Tag: database

Is There Any Simple and Lightweight In-memory Database Technology?

HANA, SPARK and Redis are commonly used in-memory databases, but they all have complex and heavy frameworks, compromising their ranges of applications. The popular simple and lightweight in-memory technology is SQLite, which is nimble and simple-framed and can be directly embedded in a Java program. Its disadvantages include lack of independent services and support for stored procedures, unstable environment and slow execution, weak computing abilities, and complicated data loading process for external data use.

The technology has better and more powerful embodiment – esProc SPL. continue reading →

Open-source SPL Eliminates Tens of Thousands of Intermediate Tables from Databases

Intermediate tables are data tables in databases specifically used to store intermediate results generated from processing the original data – which is why they are so named. They are summary tables usually created for speeding up or facilitating the front-end queries and analysis. For some large organizations, years of accumulation results in tens of thousands of intermediate tables, which is an incredible number, in their databases, bringing great trouble to database operation and usage.

The large number of intermediate tables occupies too much database storage space, putting enormous pressure on storage capacity and increasing demand for capacity expansion. But database space is expensive and capacity expansion is exceedingly costly. Moreover, often there are restrictions on the expansion. It is not a good choice to cost you an arm and a leg with storing intermediate tables also because too many of them reduce database performance. Intermediate tables are not created out of thin air. Rather, they are generated from the original data through a series of computations that consume database computing resources. Sometimes, a lot of intermediate tables are produced during a computation. This consumes a large number of resources, and in serious cases, can slow down queries and transactions. continue reading →

Why Are Databases Faster Than Text Files?

Why text files are slower

The main reason is that there are too many data parsing actions.

Let’s look at an example. Suppose we need to convert text "12345" to a binary integer in the memory. The process is like this: continue reading →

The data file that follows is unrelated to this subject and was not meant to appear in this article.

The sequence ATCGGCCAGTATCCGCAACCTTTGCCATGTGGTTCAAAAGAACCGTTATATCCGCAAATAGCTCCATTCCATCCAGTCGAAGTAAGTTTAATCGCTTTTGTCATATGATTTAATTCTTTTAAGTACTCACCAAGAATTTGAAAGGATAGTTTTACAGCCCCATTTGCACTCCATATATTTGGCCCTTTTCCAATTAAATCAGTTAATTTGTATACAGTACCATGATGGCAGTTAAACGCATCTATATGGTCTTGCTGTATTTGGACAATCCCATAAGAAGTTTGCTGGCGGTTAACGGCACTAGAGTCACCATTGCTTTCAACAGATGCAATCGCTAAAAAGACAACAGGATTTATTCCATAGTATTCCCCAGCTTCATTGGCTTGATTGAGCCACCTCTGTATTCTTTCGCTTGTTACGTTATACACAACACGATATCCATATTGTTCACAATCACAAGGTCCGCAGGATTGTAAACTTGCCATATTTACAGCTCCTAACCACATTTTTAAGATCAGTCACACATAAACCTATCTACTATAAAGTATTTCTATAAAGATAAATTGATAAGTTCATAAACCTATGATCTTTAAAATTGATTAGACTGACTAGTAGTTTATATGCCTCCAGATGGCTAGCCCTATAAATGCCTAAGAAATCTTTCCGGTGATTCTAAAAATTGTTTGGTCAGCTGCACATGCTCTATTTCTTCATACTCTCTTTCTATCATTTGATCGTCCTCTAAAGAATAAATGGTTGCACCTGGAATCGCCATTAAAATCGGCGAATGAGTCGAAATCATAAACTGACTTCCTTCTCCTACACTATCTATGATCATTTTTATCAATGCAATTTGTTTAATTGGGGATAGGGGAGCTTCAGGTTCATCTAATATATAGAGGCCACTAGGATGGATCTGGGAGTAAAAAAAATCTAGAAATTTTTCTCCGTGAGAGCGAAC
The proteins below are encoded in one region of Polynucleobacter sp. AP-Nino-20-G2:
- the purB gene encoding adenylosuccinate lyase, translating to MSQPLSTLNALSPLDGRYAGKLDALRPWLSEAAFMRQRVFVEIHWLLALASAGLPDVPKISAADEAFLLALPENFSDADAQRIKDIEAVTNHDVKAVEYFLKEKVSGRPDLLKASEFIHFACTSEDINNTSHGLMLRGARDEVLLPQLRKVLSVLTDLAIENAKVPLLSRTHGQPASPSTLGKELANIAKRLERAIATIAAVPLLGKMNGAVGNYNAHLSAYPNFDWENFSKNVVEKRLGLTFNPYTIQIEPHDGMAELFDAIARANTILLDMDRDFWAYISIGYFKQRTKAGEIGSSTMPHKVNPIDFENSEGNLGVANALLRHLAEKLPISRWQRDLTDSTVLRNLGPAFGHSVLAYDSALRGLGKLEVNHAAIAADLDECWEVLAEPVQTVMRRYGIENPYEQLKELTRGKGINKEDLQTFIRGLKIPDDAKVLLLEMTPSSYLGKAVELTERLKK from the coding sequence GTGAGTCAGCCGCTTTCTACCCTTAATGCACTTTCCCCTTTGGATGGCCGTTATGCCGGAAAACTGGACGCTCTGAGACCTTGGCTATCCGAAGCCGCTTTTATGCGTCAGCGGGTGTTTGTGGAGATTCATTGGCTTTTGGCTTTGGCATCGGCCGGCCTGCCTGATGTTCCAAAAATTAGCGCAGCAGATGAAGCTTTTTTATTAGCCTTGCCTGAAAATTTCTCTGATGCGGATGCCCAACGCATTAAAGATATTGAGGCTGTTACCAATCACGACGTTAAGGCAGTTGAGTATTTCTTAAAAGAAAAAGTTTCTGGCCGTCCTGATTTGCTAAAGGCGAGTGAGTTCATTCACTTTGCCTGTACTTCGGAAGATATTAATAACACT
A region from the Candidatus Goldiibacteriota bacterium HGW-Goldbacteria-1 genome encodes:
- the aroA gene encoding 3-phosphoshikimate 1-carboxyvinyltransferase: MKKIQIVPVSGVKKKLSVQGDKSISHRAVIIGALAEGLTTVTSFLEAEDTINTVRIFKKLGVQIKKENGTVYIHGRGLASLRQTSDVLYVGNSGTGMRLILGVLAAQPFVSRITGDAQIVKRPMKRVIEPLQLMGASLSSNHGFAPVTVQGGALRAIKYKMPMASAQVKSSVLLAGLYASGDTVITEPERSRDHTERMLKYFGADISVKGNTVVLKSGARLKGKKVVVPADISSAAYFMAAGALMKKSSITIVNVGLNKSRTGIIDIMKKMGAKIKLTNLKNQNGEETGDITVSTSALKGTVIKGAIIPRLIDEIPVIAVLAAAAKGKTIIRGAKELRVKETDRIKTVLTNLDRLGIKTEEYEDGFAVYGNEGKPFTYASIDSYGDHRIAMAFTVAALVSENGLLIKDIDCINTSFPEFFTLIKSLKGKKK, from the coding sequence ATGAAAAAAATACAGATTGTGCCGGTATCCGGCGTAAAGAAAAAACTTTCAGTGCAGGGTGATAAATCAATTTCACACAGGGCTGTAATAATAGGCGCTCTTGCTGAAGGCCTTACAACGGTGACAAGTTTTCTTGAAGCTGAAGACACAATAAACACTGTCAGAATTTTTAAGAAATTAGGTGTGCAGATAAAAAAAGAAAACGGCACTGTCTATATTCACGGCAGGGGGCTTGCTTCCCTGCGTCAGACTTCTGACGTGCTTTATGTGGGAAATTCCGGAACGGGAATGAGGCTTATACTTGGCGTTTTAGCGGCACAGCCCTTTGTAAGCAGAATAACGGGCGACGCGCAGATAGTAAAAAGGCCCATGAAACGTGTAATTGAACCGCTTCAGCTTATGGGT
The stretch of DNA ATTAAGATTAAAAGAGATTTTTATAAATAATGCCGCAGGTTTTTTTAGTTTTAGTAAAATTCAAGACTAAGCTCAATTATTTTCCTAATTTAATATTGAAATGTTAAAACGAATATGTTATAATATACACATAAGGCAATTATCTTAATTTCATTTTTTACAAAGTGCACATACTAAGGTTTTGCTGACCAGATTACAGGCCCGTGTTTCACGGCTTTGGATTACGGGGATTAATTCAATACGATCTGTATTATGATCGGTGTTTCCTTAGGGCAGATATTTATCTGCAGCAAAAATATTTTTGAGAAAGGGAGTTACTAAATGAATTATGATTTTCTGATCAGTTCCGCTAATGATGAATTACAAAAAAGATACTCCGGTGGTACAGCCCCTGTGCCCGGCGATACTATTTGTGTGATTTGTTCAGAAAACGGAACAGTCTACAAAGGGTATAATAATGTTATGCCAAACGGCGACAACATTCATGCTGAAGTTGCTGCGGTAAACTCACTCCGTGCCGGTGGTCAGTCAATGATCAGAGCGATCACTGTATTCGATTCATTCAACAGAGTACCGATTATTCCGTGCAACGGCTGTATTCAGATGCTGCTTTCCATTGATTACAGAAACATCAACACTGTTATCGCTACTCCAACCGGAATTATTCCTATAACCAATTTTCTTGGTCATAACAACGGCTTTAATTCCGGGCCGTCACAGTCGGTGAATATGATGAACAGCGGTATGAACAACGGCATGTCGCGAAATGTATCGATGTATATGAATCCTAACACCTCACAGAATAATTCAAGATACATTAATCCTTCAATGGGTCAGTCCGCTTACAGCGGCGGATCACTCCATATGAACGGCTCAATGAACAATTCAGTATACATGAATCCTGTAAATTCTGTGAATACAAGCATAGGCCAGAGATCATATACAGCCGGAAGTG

How Reporting Tools Auto-convert SQL between Different Databases?

There are more or less differences in terms of function between various types of databases. When we are trying to migrate reports from one database to another, the existing SQL containing a different set of function syntax need to be converted at the same time. Usually, a SQL data set in a report is static and fixed. As an automatic conversion is impossible, we have to modify corresponding SQL statement manually and replace the old with the new.

Yet the auto-conversion of SQL in report between databases can be achieved with esProc SPL. SPL designs a set of standard SQL query syntax that has a wealth of built-in functions (and the number is growing) for describing as many common computations as possible. The SPL sqltranslate function can translate the standard SQL to different database SQL dialects. continue reading →

How to Write Universal SQL That Can Be Executed in All Databases?

Databases implement SQL in their own sets of syntax. We need to translate function syntax from one database to another so that functionally equal SQL query statements can be executed in an incompatible system.

The ORM technique lets programmers convert queries to SQL of another type of database. This, in effect, is equivalent to having some degree of portability. The technique, however, is only suitable for dealing with simple SQL in OLTP scenarios. It is hard to handle the complicated SQL migration tasks under OLAP scenarios, such as the use of functions that are not supported directly by ORM and complex SQL queries where the FROM clause contains a subquery. continue reading →